The undergraduate educational project seeks to develop a set of educational materials in computational science suitable for undergraduates, advanced secondary school students, as well as teachers at both levels. It is our hope that the materials will be contributed by a wide variety of scientists and educators throughout the country who are drawn from the broad range of disciplines which now encompass computational science. The contributed materials will be collected here at the Ames Laboratory, processed, stored on disc, and then distributed electronically via the Internet using either anonymous FTP or an E-mail fileserver (or both). Via the wide reach of the internet we hope to make the materials available to educators at large research universities, small colleges, and teaching colleges throughout the country.
In order to make these materials as useful as possible to such a wide range of people we believe they should be divided (to as great a degree as can be managed) into self-contained modules. As an overall structure we view the modules as being conceptually arranged into a three dimensional structure.
That is, there will be "primary" modules (denoted in the examples by a square bullet) organized along the lines of one or more "courses" in the fundamentals of computational science (the "horizontal structure") with the first course planned being an introductory one aimed at the college freshman level. These primary modules will be pedagogic in nature, probably containing interactive tutorials in, say, MapleVor Mathematica. Examples of such primary modules would be "Introduction to Procedural Programming" (i.e. C, FORTRAN or PASCAL) or "Interfacing Symbolic Algebra with Fortran".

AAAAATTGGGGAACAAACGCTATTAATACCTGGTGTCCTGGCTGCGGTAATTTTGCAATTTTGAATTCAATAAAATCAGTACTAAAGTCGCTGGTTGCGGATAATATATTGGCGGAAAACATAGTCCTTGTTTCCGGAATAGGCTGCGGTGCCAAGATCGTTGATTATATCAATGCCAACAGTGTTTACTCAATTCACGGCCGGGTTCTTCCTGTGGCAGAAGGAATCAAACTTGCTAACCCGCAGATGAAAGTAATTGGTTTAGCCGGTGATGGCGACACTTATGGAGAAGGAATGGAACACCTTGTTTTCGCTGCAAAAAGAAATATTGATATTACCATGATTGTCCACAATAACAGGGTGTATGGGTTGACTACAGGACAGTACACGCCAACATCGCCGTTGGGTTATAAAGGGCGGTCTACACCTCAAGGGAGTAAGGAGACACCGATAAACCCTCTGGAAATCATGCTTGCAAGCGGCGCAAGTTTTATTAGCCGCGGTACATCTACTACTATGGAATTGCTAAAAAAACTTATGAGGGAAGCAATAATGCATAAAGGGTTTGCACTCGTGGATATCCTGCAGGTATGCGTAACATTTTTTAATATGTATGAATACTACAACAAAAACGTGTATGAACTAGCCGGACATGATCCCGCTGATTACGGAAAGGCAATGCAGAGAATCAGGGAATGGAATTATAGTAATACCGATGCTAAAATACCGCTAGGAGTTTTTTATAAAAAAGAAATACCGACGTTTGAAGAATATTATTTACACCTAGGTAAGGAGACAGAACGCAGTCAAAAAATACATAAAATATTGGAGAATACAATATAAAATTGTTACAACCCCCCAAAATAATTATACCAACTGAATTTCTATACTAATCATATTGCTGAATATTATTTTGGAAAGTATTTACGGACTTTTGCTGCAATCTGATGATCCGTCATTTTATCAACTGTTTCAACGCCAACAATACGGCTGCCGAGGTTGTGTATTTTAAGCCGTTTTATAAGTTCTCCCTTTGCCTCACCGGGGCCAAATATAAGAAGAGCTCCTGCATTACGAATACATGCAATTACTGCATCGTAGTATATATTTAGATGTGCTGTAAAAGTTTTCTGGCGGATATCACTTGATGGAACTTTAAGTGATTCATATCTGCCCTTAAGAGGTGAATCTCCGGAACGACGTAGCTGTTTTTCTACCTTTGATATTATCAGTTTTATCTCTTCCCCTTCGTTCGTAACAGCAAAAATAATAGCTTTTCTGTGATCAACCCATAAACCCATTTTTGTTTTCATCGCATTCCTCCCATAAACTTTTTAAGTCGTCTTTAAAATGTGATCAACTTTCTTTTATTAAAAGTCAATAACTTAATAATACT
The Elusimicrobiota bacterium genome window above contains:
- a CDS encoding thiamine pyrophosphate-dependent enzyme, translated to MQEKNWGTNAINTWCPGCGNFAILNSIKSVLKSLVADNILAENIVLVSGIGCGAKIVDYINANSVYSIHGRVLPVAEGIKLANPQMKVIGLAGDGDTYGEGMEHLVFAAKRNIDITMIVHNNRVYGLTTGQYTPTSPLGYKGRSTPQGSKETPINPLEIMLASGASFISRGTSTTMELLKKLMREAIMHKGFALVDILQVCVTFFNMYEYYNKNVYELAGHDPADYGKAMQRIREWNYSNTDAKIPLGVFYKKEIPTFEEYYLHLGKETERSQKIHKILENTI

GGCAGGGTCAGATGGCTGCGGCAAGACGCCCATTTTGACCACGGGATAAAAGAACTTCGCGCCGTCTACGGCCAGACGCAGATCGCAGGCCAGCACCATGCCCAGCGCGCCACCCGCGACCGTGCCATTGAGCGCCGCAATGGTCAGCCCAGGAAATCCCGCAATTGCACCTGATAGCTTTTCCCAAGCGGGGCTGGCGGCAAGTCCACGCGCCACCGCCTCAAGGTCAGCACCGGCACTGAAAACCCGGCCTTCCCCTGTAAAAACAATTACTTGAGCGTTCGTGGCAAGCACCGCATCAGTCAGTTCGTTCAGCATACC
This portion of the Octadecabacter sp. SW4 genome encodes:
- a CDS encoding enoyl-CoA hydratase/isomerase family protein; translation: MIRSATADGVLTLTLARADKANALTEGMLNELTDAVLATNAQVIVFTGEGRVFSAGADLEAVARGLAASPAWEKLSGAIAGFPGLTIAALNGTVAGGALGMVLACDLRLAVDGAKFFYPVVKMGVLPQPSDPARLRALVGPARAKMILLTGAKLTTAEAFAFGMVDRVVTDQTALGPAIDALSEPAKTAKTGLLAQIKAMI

In addition, the major pegagogic modules will be augmented by many smaller modules of two types: (A) case studies, examples, and applications (denoted by a diamond bullet) drawn from as wide a variety of (relevant) fields as possible, and (B) broad conceptual descriptions (denoted by a circular bullet) of how the current subject relates to the various "guiding themes" of computational science, such as high performance computing or computer visualization. The case studies are meant to provide "depth" to each subject through the study of specific examples, and should be quite self-contained, providing an intoduction to the example, necessary background information, and perhaps some fraction of the code necessary for their use. The broad descriptions should be designed to provide "breadth" by showing how common themes course through the various subjects, i.e. they should help convey the fact that computational science is truly a subject in and of itself. These modules should provide students
The nature of the case studies is clearly quite open ended, encompassing fields as wide ranging as physics, psychology, and economics, but the "broad concepts" are fewer in number, and to this point we have identified the following (in no particular order):
Each of the support modules, whether of the broad description type or the case study one, should be designed to have a clear set of prerequisites (i.e. a "vertical structure"), much of which can be obtained by merely tracing up the vertical structure to the "root" primary module. As part of the "processing" of modules before inclusion in the project we hope to provide a list of prerequisites.
Finally, each module will contain cross-references to other modules treating related topics (horizontal and vertical are taken, I guess that leaves "depth"). Two examples of this "spatial structure" are provided in the accompanying figures. Figure 1 presents an outline of the freshman course (based in large part on the syllabus of the course Chris Johnson and Joe Zachary plan for this year at Utah) in terms of the modules described above. The specific "circle" and "diamond" modules will be determined as the project progresses. Figure 2 shows some examples of the possible modules which might be added under the primary module "Introduction to Symbolic Manipulation Packages."